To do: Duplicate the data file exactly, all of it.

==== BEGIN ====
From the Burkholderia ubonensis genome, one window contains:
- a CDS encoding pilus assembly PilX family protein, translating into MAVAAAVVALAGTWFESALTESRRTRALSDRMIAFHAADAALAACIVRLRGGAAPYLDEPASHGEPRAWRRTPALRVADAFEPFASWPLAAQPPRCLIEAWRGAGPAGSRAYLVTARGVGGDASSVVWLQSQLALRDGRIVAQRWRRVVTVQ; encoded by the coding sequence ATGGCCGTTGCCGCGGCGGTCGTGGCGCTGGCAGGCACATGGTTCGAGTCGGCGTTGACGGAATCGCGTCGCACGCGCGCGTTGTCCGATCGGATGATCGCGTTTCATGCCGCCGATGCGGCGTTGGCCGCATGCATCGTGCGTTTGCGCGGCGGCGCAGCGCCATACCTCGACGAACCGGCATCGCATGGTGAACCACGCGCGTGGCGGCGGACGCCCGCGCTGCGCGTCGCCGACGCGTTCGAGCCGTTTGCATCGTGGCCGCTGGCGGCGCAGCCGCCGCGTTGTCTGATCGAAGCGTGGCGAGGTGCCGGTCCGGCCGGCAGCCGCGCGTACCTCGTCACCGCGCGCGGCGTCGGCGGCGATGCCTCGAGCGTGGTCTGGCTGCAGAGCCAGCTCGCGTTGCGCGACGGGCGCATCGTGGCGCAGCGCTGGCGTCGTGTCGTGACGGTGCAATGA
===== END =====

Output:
From the Burkholderia ubonensis genome, one window contains:
- a CDS encoding pilus assembly PilX family protein, translating into MAVAAAVVALAGTWFESALTESRRTRALSDRMIAFHAADAALAACIVRLRGGAAPYLDEPASHGEPRAWRRTPALRVADAFEPFASWPLAAQPPRCLIEAWRGAGPAGSRAYLVTARGVGGDASSVVWLQSQLALRDGRIVAQRWRRVVTVQ; encoded by the coding sequence ATGGCCGTTGCCGCGGCGGTCGTGGCGCTGGCAGGCACATGGTTCGAGTCGGCGTTGACGGAATCGCGTCGCACGCGCGCGTTGTCCGATCGGATGATCGCGTTTCATGCCGCCGATGCGGCGTTGGCCGCATGCATCGTGCGTTTGCGCGGCGGCGCAGCGCCATACCTCGACGAACCGGCATCGCATGGTGAACCACGCGCGTGGCGGCGGACGCCCGCGCTGCGCGTCGCCGACGCGTTCGAGCCGTTTGCATCGTGGCCGCTGGCGGCGCAGCCGCCGCGTTGTCTGATCGAAGCGTGGCGAGGTGCCGGTCCGGCCGGCAGCCGCGCGTACCTCGTCACCGCGCGCGGCGTCGGCGGCGATGCCTCGAGCGTGGTCTGGCTGCAGAGCCAGCTCGCGTTGCGCGACGGGCGCATCGTGGCGCAGCGCTGGCGTCGTGTCGTGACGGTGCAATGA